I am going to tell you a story about the worst sports fan I know.

I have season tickets to Georgia men's basketball here in Athens. I grew up near Champaign and the University of Illinois, where I went to college, and Illinois is undeniably a basketball school. We care about the football team, and everybody's excited about Lovie Smith, but some schools are football schools and some schools are basketball schools, and Illinois is a basketball school. When I was growing up -- before the recent downturn -- Illini basketball tickets were nearly impossible to come by: They were essentially the hottest social event in Central Illinois. (So, you know: Pretty hot!) You can walk into any particular football game essentially for free, but basketball, you'd be waitlisted for years if you wanted season tickets.

When I moved to Athens in the summer of 2013, I quickly discovered the University of Georgia was the exact opposite. For football season tickets, I would have needed to put my name on the waitlist 30 years ago for the chance to buy tickets 25 years from now, but my new home was within a 15-minute walk from Stegeman Coliseum. So I immediately signed up for season tickets. To procure season tickets for most major college teams, you have to make a donation (essentially a personal seat license, except it's tax deductible and everyone pretends it's a charitable contribution) for each seat. I gave slightly above the minimum, thinking it'd start me out in the upper level and after 10 years or so, I could sneak closer to one of the bottom 10 rows. When my tickets came and I went to my seats for the first game, I was stunned: They were literally on the floor. They're not the Jack Nicholson seats … but they're the Dyan Cannon ones. 

Georgia vs. Alabama 5 March 2016

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Suffice it to say: They care a little less about basketball in Athens than football. But that's fine: More for me! I'll never give up those seats as long as I live here. So anytime you see a Georgia game on television, or you ever visit Stegeman in person, you'll find me (and, depending on whether or not the game starts past their bedtime, my two sons) down there in the front row of Section Q, jumping up and down and cheering the 'Dawgs. 

When you're a season ticket holder and attend (nearly) every game, you of course become friends with everyone in your section, your fellow diehards who show up whether the team is playing well or struggling, who will trudge out regardless of the opponent, even if it's Norfolk State on a random Saturday afternoon in January. My fellow Georgia fans and I have all become friends: We cheer together and grouse together and high five and question play calling and talk about recruiting and all the things you do when you're a college basketball fan. They also note how big the boys are getting, every time they see them. And we notice everyone around us, the people who show up every game, what they're like, who their favorite players are, what they react most strongly to. You get to know people.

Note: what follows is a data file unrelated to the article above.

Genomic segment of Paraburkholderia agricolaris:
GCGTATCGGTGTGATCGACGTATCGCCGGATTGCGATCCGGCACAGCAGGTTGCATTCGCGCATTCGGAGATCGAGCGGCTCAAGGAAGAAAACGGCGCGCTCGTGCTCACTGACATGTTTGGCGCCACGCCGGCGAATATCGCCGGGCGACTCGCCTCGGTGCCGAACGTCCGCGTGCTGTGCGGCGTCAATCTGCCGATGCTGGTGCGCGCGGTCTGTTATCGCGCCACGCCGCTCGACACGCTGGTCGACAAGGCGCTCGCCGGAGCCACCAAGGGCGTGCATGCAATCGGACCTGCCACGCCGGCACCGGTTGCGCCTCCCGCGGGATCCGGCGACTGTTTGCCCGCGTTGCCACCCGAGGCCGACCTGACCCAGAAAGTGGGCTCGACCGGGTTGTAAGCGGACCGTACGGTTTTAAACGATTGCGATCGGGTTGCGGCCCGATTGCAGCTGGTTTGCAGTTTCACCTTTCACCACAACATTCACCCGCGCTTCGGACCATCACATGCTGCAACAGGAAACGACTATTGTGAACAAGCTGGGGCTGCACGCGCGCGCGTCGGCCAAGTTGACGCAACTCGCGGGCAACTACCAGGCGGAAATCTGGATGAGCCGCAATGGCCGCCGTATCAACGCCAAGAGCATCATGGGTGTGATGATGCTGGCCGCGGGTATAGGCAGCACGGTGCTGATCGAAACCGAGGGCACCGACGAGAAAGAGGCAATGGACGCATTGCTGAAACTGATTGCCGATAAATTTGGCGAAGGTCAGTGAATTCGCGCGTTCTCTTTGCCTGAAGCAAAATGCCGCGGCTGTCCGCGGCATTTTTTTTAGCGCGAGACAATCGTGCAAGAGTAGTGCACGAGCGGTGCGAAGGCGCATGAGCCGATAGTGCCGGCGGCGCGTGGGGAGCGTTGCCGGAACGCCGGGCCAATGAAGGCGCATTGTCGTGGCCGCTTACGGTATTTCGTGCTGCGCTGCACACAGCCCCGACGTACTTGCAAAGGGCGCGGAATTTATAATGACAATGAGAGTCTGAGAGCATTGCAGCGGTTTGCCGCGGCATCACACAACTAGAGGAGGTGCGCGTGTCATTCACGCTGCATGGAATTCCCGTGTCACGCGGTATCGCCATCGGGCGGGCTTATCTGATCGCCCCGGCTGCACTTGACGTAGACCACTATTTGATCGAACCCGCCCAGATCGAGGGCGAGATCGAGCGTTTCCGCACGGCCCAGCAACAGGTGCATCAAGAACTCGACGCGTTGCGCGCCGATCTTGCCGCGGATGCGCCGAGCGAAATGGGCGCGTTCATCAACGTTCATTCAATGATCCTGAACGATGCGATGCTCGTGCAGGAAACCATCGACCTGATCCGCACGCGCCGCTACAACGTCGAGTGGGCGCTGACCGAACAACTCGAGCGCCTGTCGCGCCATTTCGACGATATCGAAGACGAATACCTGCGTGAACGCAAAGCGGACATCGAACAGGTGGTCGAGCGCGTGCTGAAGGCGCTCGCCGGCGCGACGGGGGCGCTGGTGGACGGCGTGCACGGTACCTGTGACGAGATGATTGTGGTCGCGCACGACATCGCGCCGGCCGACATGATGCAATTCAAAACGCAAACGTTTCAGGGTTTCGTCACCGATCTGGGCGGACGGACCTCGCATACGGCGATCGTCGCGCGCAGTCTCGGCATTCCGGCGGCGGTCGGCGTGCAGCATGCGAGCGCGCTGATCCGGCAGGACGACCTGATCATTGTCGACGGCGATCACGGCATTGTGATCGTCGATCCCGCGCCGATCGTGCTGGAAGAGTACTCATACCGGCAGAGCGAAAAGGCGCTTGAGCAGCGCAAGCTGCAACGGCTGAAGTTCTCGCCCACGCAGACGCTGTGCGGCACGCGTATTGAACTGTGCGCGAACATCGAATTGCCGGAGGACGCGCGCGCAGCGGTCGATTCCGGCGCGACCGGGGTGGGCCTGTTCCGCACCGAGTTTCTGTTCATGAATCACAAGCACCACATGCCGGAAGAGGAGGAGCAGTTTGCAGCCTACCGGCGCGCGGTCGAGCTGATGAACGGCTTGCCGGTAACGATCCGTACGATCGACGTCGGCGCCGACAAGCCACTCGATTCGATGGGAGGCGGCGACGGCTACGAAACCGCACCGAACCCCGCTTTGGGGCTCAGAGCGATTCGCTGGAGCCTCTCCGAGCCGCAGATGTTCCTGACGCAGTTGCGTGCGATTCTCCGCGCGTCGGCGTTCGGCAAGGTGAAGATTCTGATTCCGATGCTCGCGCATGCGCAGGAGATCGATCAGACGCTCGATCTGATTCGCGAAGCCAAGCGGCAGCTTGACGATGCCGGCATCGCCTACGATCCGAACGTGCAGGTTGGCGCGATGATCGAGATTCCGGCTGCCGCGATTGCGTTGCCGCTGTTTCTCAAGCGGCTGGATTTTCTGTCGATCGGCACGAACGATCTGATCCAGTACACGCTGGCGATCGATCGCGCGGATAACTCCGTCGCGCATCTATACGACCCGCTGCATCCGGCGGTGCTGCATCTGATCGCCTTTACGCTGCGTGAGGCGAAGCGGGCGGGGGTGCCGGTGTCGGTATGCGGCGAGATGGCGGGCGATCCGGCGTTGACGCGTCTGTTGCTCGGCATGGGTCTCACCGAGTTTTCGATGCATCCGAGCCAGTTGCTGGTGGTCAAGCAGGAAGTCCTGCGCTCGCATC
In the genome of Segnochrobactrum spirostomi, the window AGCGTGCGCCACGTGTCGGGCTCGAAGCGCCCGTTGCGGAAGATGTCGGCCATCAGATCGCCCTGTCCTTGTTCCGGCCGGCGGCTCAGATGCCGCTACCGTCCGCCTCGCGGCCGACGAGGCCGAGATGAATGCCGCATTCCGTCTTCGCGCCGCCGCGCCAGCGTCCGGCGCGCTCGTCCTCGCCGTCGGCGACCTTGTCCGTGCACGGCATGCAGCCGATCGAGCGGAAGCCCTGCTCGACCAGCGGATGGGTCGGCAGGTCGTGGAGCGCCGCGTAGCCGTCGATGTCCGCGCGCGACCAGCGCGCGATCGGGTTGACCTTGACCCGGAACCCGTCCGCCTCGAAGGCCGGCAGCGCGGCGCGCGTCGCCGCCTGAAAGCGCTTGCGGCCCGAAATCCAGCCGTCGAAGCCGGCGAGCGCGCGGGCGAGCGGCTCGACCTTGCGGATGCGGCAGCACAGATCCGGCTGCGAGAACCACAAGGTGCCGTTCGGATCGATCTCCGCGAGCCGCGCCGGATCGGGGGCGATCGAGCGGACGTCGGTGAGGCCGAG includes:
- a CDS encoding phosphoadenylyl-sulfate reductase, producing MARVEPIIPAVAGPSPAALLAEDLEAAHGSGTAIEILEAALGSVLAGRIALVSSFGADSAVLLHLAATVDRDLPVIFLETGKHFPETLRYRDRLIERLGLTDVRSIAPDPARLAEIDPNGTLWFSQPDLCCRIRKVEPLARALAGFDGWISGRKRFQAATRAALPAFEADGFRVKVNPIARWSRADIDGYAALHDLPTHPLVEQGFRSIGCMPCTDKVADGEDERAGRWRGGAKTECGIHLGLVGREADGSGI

And one of these people is … this one guy. You know this guy. He doesn't attend games to cheer on his team. He attends games to get out his own personal aggression. He's at every game, usually with his (much quieter) family, and all he does, the whole game, is scream at the refs and Georgia's opponents. He never sits down, he's never relaxed and he's never in sync with the rest of the crowd. He yells the most hackneyed lines at the refs -- I swear, he actually used the "you need your eyes checked!" line twice a few weeks ago -- he finds whatever physically different aspect of an opposing player he can find (hair, height, weight, eyewear, difficult-to-pronounce-maybe-foreign last name) and repeats it 1,000 times throughout the game and is usually this close to saying something a little bit racist. He's loud and obnoxious and generally insufferable, particularly because no one else in his section -- which is mostly older fans with families; the students sit on the opposite side of the court -- ever joins in with him. Like all fans like this, of course, he thinks we're all on his side, cheering him on, while in reality we're looking away from him, wishing he'd stop and pretending he's not there. But he always is. We spend most of the year rolling our eyes at him.